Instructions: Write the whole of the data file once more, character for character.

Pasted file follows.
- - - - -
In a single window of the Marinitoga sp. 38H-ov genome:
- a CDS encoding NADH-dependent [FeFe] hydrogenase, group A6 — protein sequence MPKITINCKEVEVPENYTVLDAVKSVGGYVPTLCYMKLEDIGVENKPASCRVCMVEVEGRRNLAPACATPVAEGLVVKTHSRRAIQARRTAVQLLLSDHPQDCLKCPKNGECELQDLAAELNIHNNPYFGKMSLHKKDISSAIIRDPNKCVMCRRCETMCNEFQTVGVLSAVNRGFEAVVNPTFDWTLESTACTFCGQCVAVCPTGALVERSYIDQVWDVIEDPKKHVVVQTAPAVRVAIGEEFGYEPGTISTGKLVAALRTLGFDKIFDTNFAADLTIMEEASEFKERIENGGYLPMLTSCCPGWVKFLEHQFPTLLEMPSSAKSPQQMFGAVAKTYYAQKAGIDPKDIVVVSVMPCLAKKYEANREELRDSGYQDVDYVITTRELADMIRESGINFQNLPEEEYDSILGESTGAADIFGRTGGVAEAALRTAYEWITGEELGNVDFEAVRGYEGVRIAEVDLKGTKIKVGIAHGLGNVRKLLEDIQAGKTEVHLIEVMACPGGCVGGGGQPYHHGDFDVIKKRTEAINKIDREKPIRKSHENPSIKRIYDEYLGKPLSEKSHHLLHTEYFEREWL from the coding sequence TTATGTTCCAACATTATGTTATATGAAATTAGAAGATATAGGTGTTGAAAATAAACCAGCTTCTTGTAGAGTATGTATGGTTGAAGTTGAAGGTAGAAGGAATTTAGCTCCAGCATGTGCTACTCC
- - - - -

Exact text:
In a single window of the Marinitoga sp. 38H-ov genome:
- a CDS encoding NADH-dependent [FeFe] hydrogenase, group A6 — protein sequence MPKITINCKEVEVPENYTVLDAVKSVGGYVPTLCYMKLEDIGVENKPASCRVCMVEVEGRRNLAPACATPVAEGLVVKTHSRRAIQARRTAVQLLLSDHPQDCLKCPKNGECELQDLAAELNIHNNPYFGKMSLHKKDISSAIIRDPNKCVMCRRCETMCNEFQTVGVLSAVNRGFEAVVNPTFDWTLESTACTFCGQCVAVCPTGALVERSYIDQVWDVIEDPKKHVVVQTAPAVRVAIGEEFGYEPGTISTGKLVAALRTLGFDKIFDTNFAADLTIMEEASEFKERIENGGYLPMLTSCCPGWVKFLEHQFPTLLEMPSSAKSPQQMFGAVAKTYYAQKAGIDPKDIVVVSVMPCLAKKYEANREELRDSGYQDVDYVITTRELADMIRESGINFQNLPEEEYDSILGESTGAADIFGRTGGVAEAALRTAYEWITGEELGNVDFEAVRGYEGVRIAEVDLKGTKIKVGIAHGLGNVRKLLEDIQAGKTEVHLIEVMACPGGCVGGGGQPYHHGDFDVIKKRTEAINKIDREKPIRKSHENPSIKRIYDEYLGKPLSEKSHHLLHTEYFEREWL from the coding sequence TTATGTTCCAACATTATGTTATATGAAATTAGAAGATATAGGTGTTGAAAATAAACCAGCTTCTTGTAGAGTATGTATGGTTGAAGTTGAAGGTAGAAGGAATTTAGCTCCAGCATGTGCTACTCC